Tung Wah Museum was originally the Main Hall Building of Kwong Wah Hospital, the first hospital founded in Kowloon and the New Territories to provide medical services for the public.
Kwong Wah Hospital opened in 1911 as the Kowloon branch of Tung Wah Hospital, the directors of which had initiated the foundation of the new hospital in collaboration with community leaders in Kowloon. Tung Wah Hospital, Kwong Wah Hospital and Tung Wah Eastern Hospital were later amalgamated into the Tung Wah Group of Hospitals (TWGHs) in 1931. In 1958, Kwong Wah Hospital underwent a complete reconstruction, and only the Main Hall Building was preserved. In 1970, the centenary of the TWGHs, the Main Hall Building was converted into the Tung Wah Museum to display historical relics and house the invaluable archives of the TWGHs. The museum was officially inaugurated by Sir Kwan Cho Yiu in a ceremony on 15 January 1971, and it has been open to the public since 1993.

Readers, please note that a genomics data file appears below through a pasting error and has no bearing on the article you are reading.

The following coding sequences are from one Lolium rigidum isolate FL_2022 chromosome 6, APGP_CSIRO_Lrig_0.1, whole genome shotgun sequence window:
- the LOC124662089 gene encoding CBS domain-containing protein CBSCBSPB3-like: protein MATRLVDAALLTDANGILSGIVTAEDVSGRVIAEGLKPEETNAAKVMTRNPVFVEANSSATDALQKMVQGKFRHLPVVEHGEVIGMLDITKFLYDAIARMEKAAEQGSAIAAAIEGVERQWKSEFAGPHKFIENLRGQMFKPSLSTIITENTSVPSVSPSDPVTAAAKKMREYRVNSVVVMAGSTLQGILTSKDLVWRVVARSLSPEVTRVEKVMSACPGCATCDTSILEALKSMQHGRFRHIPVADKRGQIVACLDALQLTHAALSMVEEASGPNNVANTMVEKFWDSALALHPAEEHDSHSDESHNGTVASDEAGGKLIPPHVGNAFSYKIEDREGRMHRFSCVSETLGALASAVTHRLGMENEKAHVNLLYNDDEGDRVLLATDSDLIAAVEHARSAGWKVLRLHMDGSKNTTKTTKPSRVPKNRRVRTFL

The museum is characterised by a combination of Chinese and Western architectural features. The Chinese features are clearly demonstrated by the decorations on the front elevation and are highlighted by the ancestral hall setting. The floral and auspicious motifs on the eaves board as well as the truss system and camel’s humps along the veranda all feature exquisite wood carvings. The pitched roof is laid with green glazed tiles; the ridge was reconstructed in 1991 in imitation of the original built in 1910.
The Western architectural elements can mainly be found on the side and rear elevations of the building, where bull’s-eye windows and segmental arched windows with keystones dominate. Inside the main hall, the four arched doorways leading to the exhibition rooms are designed with Western-style fanlights. While the roof of the main hall is supported by a traditional Chinese truss system and purlins, queen post trusses are found in the side chambers.